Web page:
This is part of WTOP’s continuing coverage of people making a difference in our community authored by Stephanie Gaines-Bryant. Read more of that coverage.
During this Mental Health Awareness Month, one D.C. organization has tips for having healthy conversations with young family members about difficult topics like mass shootings, racial hatred, abortion rights and gender equality.
Sarah Harte is a clinical social worker and director of The Dorm, DC, a young adult treatment community in Northwest.
“It’s really important for parents to take their children’s concerns about this seriously,” Harte said.
“Some parents may assume that their children are too young or not impacted, but a lot of young people do feel deeply about these issues regardless of what side of the issue they’re on.”
Harte said that, after the COVID-19 pandemic, people talk more about issues like mental health. This offers parents an opportunity to talk with their children, especially if they don’t see eye to eye on certain topics.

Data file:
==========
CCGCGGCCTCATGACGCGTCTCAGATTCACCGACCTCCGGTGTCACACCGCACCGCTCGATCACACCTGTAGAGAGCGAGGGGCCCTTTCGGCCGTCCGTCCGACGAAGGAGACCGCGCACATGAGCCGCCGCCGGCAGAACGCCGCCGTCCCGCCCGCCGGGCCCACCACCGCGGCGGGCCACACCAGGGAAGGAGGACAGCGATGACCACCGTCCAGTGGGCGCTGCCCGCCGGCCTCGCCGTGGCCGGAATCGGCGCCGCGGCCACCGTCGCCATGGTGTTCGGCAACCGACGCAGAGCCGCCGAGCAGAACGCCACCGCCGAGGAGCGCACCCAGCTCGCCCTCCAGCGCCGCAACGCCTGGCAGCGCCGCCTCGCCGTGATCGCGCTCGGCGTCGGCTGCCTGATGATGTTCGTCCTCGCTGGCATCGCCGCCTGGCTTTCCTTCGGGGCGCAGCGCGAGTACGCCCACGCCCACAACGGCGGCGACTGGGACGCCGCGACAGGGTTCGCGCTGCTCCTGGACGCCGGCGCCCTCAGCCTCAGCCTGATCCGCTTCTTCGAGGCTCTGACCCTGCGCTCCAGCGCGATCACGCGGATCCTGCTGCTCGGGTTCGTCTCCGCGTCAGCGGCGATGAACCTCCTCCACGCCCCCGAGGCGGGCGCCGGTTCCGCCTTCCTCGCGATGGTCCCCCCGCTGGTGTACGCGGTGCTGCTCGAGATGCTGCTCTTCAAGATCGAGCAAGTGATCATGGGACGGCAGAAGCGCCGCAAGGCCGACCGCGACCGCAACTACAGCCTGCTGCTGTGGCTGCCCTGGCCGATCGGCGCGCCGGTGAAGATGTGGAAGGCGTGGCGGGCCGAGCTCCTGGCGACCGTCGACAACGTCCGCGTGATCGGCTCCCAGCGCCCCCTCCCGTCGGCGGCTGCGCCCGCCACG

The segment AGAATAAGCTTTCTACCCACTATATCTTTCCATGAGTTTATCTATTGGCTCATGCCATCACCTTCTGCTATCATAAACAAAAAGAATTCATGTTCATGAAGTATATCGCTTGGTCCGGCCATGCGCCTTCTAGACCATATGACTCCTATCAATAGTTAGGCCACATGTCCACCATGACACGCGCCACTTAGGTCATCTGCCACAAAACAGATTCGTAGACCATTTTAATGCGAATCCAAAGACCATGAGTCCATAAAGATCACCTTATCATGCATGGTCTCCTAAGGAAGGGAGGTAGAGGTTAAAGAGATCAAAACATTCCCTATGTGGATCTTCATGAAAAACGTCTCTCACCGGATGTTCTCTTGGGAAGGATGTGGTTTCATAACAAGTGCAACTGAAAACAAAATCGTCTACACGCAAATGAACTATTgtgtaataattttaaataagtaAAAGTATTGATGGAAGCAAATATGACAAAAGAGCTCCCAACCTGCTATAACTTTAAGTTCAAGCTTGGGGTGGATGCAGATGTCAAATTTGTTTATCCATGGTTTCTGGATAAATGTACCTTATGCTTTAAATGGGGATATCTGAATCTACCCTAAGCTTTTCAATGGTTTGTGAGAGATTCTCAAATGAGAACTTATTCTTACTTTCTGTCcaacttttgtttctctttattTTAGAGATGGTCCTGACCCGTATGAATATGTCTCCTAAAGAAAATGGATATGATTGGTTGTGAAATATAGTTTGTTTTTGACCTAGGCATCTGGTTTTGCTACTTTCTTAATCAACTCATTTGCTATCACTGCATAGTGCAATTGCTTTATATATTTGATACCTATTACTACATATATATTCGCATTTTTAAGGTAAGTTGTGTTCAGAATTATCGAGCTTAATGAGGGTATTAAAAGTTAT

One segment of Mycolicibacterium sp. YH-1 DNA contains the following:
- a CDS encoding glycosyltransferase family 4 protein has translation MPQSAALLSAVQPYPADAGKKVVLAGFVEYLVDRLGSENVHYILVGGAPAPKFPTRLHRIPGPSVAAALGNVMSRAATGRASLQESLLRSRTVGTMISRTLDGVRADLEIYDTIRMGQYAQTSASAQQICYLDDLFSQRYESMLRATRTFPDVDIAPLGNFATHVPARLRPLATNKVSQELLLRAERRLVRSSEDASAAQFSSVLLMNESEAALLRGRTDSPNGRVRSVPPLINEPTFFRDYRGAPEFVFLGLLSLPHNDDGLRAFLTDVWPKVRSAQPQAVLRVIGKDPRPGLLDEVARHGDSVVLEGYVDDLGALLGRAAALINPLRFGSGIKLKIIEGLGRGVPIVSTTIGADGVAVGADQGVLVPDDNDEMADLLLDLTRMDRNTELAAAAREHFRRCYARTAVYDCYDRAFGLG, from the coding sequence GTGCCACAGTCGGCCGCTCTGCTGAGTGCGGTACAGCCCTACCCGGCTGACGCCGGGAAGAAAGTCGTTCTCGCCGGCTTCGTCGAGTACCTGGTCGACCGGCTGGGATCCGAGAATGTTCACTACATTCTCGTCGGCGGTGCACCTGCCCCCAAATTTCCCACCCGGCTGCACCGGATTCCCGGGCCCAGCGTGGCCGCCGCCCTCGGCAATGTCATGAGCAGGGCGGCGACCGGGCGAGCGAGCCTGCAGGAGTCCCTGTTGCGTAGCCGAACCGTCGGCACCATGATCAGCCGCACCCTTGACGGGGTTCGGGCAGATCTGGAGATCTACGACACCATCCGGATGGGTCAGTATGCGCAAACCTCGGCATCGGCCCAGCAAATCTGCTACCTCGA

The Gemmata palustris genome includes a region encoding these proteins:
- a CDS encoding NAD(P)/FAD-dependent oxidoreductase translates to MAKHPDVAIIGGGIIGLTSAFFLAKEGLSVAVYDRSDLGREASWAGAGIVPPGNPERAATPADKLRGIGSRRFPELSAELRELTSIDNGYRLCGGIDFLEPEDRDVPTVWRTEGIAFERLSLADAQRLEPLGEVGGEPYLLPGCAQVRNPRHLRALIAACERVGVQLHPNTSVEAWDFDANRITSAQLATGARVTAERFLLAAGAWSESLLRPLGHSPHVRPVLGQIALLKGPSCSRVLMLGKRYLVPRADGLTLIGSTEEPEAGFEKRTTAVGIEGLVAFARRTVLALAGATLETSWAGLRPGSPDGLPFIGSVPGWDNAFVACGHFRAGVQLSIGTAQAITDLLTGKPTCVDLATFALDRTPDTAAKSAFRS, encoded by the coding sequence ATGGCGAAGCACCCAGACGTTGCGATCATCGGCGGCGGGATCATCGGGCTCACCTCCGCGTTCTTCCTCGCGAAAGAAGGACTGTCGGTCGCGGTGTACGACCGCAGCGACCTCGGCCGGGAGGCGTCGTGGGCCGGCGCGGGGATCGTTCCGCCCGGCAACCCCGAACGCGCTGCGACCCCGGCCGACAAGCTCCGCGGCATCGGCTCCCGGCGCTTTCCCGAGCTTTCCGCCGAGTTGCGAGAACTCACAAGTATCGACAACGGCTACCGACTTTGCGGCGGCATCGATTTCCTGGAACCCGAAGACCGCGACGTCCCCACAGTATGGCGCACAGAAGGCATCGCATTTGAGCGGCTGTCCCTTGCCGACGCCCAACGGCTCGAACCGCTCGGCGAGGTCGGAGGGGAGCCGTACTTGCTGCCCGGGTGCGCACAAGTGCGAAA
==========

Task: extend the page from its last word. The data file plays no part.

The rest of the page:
“[It’s] a really amazing time to open up the conversation and model for young adult children or teenage children how to have conversations where you might differ but can be respectful,” she said.
In fact, Harte says parents might even want to initiate these conversations.
“You might want to say, ‘hey, a lot of people are talking about this. What do you think?'”
How do I know if my child is overwhelmed?
Harte said to look for changes in behavior that are unusual — a long stretch of “down days,” self-isolating, spending a lot of time on the internet or not doing things that they used to enjoy. If you notice these changes, then it’s time to open up a conversation.
She said to simply ask, “Are you OK?” The child might not answer the question that day, she says, but keep checking in.
Harte also said don’t be afraid to say the word “suicide.” While some people think saying the word plants the seed or increases the risk of suicide, she said research begs to differ.
“Actually naming it and saying, ‘I’m worried about you. Are you thinking about suicide?’ reduces people’s risk because they feel relieved that they can actually talk about it.”
The Dorm, Young Adult Treatment, DC is located at 1814 N St. NW, Washington, D.C. You can contact the organization at 877-909-3676 or by visiting thedorm.com.